The culmination of many years of research, observation, and study, this book is factually, visually, and organizationally superior to any other beginner’s guide on the market.


Large, stunning photographs highlight this new compact field guide, but it also has lots of useful information for new and budding birders.


The Stokes Essential Pocket Guide to the Birds of North America
by Donald and Lillian Stokes
Paperback; 288 pages
Little, Brown and Company; October 14, 2014
ISBN: 978-0316010511

Ducks, Geese, and Swans of North AmericaDucks, Geese, and Swans of North America
by Guy Baldassarre

From Johns Hopkins University Press:

Ducks, Geese, and Swans of North America has been hailed as a classic since the first edition was published in 1942. A must-have for professional biologists, birders, waterfowl hunters, decoy collectors, and wildlife managers, this fully revised and updated edition provides definitive information on the continent’s forty-six species. Maps of both winter and breeding ranges are presented with stunning images by top waterfowl photographers and the acclaimed original artwork of Robert W. Bob) Hines. Originally authored by F. H. Kortright and later revised by Frank Bellrose, this latest edition, which has been meticulously updated by renowned waterfowl biologist Guy Baldassarre, continues the legacy of esteemed authors. Each species account contains in-depth sections on: • identification• distribution• migration behavior• habitat• population status• breeding biology• rearing of young• recruitment and survival• food habits and feeding ecology • molts and plumages• conservation and management To facilitate identification, the species accounts also include detailed illustrations of wings. An appendix contains comparative illustrations of ducklings, goslings, and cygnets. This edition of Ducks, Geese, and Swans consists of two volumes, printed in full color, and packaged in a slipcase, along with a CD containing references and additional maps.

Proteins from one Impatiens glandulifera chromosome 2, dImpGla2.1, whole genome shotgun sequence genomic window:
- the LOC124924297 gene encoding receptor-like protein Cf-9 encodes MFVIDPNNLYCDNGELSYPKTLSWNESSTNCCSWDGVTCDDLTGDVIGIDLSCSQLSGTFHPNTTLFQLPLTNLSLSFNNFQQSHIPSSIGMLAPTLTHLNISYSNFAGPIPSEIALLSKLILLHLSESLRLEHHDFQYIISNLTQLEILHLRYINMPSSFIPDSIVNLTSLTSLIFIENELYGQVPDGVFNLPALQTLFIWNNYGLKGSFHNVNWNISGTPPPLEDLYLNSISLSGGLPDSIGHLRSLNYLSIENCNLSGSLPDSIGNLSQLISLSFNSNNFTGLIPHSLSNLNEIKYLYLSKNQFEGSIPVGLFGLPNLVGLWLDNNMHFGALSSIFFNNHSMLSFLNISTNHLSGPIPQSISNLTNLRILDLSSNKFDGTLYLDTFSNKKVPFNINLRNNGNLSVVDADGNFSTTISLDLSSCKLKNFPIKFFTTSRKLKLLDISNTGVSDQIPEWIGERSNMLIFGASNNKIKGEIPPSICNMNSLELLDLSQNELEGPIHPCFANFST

Wow, this thing is huge! This is a two-volume set, housed in a slipcase. Each of the hardcover books is large and looks great. Its focus isn’t identification (although it does cover that and has lots of photos and some great artwork), but does have just about anything you would want to know about this group of birds.

Preview an excerpt of Ducks, Geese, and Swans of North America


Ducks, Geese, and Swans of North America
by Guy Baldassarre
Hardcover; 1088 pages
Johns Hopkins University Press; September 24, 2014
ISBN: 978-1421407517

The World of BirdsThe World of Birds
by Jonathan Elphick

From Firefly Books:

The ultimate illustrated, authoritative reference to the avian world.

Written by a highly regarded ornithologist and natural history expert and sumptuously illustrated throughout with photographs and illustrations, The World of Birds is a comprehensive and authoritative guide to every aspect of bird life and a concise survey of the world’s orders and families.

Jonathan Elphick begins by defining the distinguishing features of birds before going on to describe their evolution since the age of the dinosaurs. With the aid of fact boxes and clear photographs, he then explores in greater detail each of the significant elements of bird life.

Topics include:

  • bird biology including anatomy, walking and swimming, plumage, calls and songs
  • flight techniques and styles
  • food and feeding
  • bird lifestyles and social relationships
  • breeding, growth and development
  • bird geography and habitats
  • the mysteries of migration

He also considers human attitudes towards birds through the ages.

The book contains a comprehensive survey of the world’s birds (including extinct species), detailing every one of the 29 orders and each of the approximately 200 families. Reflecting the latest classification changes to the Howard and Moore Complete Checklist of the Birds of the World, it explains how birds are classified and provides an outline of the system of classification.

With special photography from award-winning wildlife photographer David Tipling, this book is a unique insight into the world of birds and essential reading for all ornithologists, bird watchers and natural history enthusiasts.


Wow, this book contains a LOT of information. The first part is a mini-course in ornithology, while the second provides an overview of the world’s birds at the order and family level.